Maybe the world is slowly becoming a better place
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Old 28th Oct 2010, 15:41
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@ leftseatview: perhaps they were using it as an euphemism for the collision with the missiles carried by same F16..
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Old 28th Oct 2010, 15:49
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Why all the anti-Israel remarks? It seems that the crew of a UK-registered aircraft lost situational awareness and entered militarily-sensitive airspace. Interception is a procedure known and understood by all professional pilots. It is obvious that that would take place if there was no radio contact with the controlling authority.

Frankly the Egyptian radar "service" is likely to provide poor control, and one should always be cross-checking position and ground clearance when in their airspace.
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Old 28th Oct 2010, 16:38
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So, now we have a post that will attract umpteen other ignorantii to add their myopic and pathetically uneducated understanding of the differences between what the media report and what really happens in the real world. Can we not have these posters iLobotomised or something similar so as to prevent their cancerous and spittle covered distractions ruining what could become an interesting thread?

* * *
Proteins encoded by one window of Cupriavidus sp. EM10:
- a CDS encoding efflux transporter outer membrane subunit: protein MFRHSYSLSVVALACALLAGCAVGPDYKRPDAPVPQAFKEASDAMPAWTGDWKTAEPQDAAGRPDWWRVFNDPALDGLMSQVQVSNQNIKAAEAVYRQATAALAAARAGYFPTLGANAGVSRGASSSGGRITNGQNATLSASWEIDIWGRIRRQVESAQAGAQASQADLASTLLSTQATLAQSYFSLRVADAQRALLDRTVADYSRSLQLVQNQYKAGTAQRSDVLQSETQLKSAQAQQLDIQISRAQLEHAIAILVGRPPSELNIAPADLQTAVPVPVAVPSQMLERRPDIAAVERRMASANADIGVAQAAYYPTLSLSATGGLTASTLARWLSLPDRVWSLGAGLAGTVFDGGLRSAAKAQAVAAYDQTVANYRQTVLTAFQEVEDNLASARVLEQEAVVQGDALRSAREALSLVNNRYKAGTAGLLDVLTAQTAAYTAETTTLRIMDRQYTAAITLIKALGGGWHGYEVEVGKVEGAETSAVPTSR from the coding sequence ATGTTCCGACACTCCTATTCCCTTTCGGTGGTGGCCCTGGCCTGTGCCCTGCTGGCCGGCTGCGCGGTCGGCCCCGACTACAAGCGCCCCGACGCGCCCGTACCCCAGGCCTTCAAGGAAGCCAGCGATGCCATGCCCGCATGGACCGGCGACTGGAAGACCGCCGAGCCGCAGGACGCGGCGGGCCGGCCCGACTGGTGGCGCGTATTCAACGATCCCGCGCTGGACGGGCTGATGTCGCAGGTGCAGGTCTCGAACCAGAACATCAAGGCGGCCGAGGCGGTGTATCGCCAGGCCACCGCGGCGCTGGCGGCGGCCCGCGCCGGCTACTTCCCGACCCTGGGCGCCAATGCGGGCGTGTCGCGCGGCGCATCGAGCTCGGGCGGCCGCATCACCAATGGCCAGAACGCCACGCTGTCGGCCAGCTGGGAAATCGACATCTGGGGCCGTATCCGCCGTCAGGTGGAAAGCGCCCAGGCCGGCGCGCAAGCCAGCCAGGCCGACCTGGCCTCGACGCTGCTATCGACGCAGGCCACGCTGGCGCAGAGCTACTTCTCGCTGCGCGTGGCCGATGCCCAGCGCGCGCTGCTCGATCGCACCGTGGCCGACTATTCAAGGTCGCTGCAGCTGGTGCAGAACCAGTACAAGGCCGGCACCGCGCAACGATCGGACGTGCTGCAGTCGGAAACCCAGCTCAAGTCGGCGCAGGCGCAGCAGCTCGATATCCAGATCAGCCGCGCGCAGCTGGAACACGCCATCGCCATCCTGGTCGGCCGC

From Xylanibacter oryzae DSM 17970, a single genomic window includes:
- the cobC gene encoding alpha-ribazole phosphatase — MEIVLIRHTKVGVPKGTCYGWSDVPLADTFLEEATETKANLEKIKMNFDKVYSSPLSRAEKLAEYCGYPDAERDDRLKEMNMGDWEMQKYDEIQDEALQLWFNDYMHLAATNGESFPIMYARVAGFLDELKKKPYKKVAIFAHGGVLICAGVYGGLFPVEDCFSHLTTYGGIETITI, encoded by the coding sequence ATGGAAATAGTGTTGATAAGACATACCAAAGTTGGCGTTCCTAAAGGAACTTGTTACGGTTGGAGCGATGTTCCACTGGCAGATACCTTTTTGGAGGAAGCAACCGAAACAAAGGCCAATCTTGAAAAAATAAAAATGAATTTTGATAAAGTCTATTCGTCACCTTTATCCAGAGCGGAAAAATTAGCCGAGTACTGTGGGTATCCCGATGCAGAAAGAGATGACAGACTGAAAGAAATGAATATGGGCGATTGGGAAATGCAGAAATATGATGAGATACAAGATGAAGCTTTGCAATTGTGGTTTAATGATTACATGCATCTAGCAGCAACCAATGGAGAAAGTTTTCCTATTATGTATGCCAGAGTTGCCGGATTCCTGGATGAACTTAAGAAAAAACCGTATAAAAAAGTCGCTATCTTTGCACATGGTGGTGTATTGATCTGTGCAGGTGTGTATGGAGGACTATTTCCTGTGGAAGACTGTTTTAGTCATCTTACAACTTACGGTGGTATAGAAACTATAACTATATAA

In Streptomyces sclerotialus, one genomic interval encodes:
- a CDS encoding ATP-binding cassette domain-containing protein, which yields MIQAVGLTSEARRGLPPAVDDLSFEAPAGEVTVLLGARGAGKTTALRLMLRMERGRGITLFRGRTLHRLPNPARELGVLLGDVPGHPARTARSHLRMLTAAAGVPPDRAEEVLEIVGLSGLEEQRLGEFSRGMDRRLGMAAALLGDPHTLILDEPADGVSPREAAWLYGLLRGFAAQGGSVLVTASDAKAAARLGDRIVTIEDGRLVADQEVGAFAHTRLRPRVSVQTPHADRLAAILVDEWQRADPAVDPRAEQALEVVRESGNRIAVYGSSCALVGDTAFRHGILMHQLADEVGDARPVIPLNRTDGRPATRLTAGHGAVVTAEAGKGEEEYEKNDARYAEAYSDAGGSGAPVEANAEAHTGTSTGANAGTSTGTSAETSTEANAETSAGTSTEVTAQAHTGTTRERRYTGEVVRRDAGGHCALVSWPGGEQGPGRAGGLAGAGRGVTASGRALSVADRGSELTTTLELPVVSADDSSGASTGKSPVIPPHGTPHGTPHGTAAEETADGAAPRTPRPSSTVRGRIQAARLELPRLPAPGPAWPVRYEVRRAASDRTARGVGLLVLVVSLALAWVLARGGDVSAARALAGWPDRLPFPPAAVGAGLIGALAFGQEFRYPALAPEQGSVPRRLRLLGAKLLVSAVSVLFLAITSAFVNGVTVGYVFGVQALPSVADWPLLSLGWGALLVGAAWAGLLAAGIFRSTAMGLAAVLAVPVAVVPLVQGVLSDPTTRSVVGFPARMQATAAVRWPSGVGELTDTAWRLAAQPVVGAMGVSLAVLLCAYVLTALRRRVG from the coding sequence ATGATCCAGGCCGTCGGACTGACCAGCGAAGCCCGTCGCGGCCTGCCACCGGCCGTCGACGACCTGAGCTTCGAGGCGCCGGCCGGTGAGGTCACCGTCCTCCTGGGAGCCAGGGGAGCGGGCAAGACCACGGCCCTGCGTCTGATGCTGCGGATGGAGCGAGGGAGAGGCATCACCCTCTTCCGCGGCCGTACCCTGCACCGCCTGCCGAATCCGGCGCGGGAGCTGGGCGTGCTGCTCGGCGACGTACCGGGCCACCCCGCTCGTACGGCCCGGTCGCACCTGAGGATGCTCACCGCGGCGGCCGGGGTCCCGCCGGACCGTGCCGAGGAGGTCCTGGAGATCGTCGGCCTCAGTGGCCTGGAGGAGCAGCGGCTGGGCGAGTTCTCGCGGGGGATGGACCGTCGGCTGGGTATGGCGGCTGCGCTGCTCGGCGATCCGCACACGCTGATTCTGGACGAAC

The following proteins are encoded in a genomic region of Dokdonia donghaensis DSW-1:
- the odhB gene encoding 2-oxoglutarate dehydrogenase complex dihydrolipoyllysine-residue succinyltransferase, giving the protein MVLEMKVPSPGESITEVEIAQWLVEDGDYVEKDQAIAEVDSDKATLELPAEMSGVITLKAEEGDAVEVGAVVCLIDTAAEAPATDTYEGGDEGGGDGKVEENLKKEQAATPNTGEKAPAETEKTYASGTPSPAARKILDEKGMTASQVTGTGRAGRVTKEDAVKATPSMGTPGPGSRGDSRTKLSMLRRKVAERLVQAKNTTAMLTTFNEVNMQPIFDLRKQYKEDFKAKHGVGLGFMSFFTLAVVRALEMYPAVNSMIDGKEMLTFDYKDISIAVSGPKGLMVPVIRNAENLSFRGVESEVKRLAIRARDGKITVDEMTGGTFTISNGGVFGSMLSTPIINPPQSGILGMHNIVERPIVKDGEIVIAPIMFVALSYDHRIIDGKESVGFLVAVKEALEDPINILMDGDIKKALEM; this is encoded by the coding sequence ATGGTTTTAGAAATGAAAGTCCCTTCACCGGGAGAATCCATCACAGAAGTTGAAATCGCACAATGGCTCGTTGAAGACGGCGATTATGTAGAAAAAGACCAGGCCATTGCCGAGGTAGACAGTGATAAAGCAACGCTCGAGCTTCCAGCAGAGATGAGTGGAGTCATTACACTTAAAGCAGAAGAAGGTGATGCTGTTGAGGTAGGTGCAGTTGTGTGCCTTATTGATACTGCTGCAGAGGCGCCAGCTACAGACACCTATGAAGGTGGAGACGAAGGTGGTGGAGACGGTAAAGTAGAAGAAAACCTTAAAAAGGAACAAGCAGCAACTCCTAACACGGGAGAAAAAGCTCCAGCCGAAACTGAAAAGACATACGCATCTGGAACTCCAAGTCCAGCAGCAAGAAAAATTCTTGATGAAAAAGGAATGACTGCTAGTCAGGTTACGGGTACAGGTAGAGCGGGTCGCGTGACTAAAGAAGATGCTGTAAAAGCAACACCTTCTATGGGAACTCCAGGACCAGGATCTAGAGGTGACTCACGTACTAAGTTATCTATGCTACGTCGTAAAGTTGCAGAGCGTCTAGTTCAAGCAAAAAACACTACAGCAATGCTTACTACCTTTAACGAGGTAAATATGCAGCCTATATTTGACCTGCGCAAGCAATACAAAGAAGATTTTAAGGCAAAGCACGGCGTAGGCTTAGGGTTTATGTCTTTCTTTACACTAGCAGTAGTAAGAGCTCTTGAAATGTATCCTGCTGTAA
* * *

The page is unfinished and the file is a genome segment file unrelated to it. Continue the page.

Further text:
I like a man who isn't afraid to use understatement
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Old 28th Oct 2010, 16:42
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It seems I still like to ask questions that can't be answered but here it is:

How would the situation have developed / ended if this was an Iranian /Syrian airliner have been in the British' guys shoes?

Rwy in Sight
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Old 28th Oct 2010, 17:03
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Oh FFS! How about inserting the other 1,000 variables into the question before trying to stir up yet another inane and highly speculative circular debate with a loaded question like that.

It wasn't Syrian or Iranian and it wasn't coming from across a border with an enemy state and the crew were listening out on 121.5 and it didn't appear to make hostile moves or any of a million other possibilities. Admit the kind of question posed here just shows how sad some people are for hypothetical debate over an issue that is extremely likely to attract very polarised views from other ignorantii with little knowledge about how the whole system works.

Spare us the waffle and hypothesising and stick to known facts and plausible question.
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Old 28th Oct 2010, 17:25